Student-athletes are supposedly limited to 20 countable athletic training hours per week during the season and eight countable athletic training hours per week out of season.[i] Countable athletic training hours include activities such as practices limited to four hours, coach’s meetings, weight-training, participation outside of the regular season in individual skill sessions, game film reviews, and competitions, which regardless of the actual duration, are counted as three hours.[ii] What is not included in the countable hours are traveling to and from the site of competition, training room activities and medical examinations, training table meals, recruiting activities, compliance meetings, and public relations or promotional activities for the organization.[iii] While the 20 countable hour work week seems to function as a part time job, the discretion left to the controlling organization and university is vast as it can economically and physically restrict the student-athletes from contracting with professional teams, receiving salary for participating in athletics, prize money above actual and necessary expenses, the ability to play with professionals, or contractually agree to be represented by an agent. All of these restrictions are supposedly in place so the controlling organization, the National Collegiate Athletic Association (NCAA), can maintain an academic priority for student-athletes at their respective universities.[iv]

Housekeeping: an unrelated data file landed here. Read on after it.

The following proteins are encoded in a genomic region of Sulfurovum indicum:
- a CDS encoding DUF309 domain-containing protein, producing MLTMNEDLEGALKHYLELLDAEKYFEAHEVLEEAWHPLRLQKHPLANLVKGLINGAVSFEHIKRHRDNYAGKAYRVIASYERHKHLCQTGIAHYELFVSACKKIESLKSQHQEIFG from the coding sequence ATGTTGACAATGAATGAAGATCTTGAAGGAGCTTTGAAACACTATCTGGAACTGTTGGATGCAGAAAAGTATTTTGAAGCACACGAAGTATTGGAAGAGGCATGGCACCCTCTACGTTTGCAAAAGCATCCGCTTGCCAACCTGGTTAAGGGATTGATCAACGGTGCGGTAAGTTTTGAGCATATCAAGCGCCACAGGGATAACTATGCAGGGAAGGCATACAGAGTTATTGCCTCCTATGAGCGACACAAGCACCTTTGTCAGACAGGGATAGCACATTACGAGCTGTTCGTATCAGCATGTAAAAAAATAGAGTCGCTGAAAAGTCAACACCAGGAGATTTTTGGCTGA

The hour requirement imposed on individual student-athletes, the fiscal control the NCAA and individual university can maintain over the student-athletes, and the commercial nature of television contracts profited off of the competition among the amateur athletes, all point in the direction of employment designation for the student-athletes.[v] The Control Test determines the practicability of an employee versus an independent contractor and is established if four sections are met: (1) direct evidence of right or exercise of control; (2) method of payment; (3) the furnishing of equipment; and (4) the right to fire.[vi] All four factors of the control test are met when it comes to student-athletes and their employment relationship with the NCAA and each respective university. While all four factors are met concerning student-athletes as employees, evidence further suggests that the NCAA should allow employment benefits for student-athletes who suffer injuries such as concussions because the concussion symptoms and affects among student-athletes defeats the purpose that the NCAA lists for not allowing employment benefits.